Vancouver residents and visitors could be allowed to legally drink their own alcohol in parts of Stanley Park and at nine other parks by mid-July, according to a report that goes before park board commissioners Monday.
But for legal drinking to happen, commissioners will first have to approve the three-month trial at the 10 sites, which include sections of Vanier Park, Queen Elizabeth Park and John Hendry Park.
“I am going to vote for it, and I’m going to try to hopefully improve on what’s being proposed,” said Comm. Dave Demers Thursday, who didn’t want to elaborate on possible changes until Monday’s meeting.
If approved, then it’s up to the provincial government to amend the B.C. Liquor Control and Licensing Act, which currently doesn’t include the park board as an authority to create a bylaw for legal liquor consumption.
The report indicates the provincial government informed the park board that the intent of the Act was to allow the board the same authority as a local government to create a bylaw.
That clarification, however, wasn’t good enough for board staff, who were advised that such authority could be legally challenged unless the language in the Act is expanded to “explicitly include the park board.”
Attorney General David Eby’s office said in an email to Glacier Media Thursday that staff at the Liquor and Cannabis Regulation Branch continues to review the park board’s request for an amendment.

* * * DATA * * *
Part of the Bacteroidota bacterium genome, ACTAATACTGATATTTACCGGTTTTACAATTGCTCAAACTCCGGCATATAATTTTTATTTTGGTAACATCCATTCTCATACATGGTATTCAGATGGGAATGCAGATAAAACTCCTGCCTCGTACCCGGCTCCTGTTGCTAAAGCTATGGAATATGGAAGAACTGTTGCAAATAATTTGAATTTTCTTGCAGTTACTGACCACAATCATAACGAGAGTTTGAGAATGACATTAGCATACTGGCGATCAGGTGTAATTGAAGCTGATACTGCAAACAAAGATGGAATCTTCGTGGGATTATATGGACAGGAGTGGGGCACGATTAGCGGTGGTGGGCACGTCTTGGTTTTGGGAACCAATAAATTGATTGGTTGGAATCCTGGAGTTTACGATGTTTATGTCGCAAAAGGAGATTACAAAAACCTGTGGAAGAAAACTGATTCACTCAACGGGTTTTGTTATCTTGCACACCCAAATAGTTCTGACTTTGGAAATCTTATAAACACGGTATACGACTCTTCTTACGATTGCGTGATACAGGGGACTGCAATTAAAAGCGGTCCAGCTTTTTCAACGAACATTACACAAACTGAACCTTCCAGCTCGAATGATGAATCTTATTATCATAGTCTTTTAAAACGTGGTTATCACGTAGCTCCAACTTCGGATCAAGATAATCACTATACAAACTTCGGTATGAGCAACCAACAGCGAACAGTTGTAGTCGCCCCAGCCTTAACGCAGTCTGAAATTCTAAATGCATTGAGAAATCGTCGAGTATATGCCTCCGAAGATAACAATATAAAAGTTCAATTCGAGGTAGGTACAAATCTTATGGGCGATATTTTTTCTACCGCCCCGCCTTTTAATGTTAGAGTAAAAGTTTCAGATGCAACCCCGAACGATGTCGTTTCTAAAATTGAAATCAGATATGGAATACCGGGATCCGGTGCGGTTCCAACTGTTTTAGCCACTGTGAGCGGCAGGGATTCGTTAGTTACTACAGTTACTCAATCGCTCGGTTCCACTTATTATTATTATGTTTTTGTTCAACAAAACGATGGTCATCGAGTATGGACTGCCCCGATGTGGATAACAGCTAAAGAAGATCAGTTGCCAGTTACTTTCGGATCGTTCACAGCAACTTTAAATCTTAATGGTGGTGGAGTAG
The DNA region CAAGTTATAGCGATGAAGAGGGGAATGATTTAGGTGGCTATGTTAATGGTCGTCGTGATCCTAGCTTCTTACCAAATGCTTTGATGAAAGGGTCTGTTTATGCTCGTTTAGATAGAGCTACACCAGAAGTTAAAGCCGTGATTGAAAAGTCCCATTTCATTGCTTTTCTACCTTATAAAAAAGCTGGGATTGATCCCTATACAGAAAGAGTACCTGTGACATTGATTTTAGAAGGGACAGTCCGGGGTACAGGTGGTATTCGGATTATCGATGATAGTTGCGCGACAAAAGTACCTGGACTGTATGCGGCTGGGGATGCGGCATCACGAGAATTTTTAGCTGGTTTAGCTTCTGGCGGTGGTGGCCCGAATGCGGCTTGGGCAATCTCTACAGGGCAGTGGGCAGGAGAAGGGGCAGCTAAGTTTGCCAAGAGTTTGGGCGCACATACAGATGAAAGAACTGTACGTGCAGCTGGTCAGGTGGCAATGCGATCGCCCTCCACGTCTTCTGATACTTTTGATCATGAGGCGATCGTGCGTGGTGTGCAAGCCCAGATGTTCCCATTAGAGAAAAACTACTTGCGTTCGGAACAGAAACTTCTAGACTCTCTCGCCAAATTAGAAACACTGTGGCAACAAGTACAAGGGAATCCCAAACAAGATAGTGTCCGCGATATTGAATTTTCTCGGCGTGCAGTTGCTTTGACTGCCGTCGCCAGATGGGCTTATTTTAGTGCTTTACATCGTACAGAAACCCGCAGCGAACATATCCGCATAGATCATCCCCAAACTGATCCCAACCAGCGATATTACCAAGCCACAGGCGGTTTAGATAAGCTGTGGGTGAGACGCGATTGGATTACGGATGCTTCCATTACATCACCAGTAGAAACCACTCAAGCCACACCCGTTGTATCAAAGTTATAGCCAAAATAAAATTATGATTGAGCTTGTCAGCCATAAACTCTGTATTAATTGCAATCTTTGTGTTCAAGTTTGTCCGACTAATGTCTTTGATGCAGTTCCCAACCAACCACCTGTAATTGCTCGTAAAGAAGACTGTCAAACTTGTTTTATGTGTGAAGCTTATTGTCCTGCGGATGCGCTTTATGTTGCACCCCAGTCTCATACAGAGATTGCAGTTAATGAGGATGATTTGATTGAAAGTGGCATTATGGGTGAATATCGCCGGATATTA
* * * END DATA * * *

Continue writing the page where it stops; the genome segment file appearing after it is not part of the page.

With the understanding that provincial legislation will soon be updated, park board staff drafted a proposed bylaw and selected sites for the trial. None of the sites call for liquor consumption across an entire park or allow drinking on a beach.
“Heat, alcohol and water is usually not a good mix, so we’re being conservative here, and going step by step, and not opening that door just yet [at beaches],” Demers said.
Overhead maps attached to the staff report show sections of parks designated for legal drinking, including a large swath of more than 23,000 sq. metres of green space in Stanley Park near the tennis courts.
Parts of Fraser River Park, along with Harbour Green Park, Memorial South Park, New Brighton Park, Quilchena Park and Locarno Beach Park round out the 10 proposed locations.
Park board staff used 13 criteria to determine the sites, including minimal impacts that legal alcohol consumption would have on area residents, proximity to food and beverage services, access to washrooms and to be far enough away from beaches where people swim.
Choosing sites that would reach residents across the city was also a factor in finalizing locations, with Locarno on the west side, Fraser River Park in the south and New Brighton Park near the Ironworkers Memorial Bridge.
The staff report proposes park users can legally drink between 11 a.m. and 9 p.m. daily, until the end of the trial on Thanksgiving Day weekend in October. Signs will be posted at each site with regulations.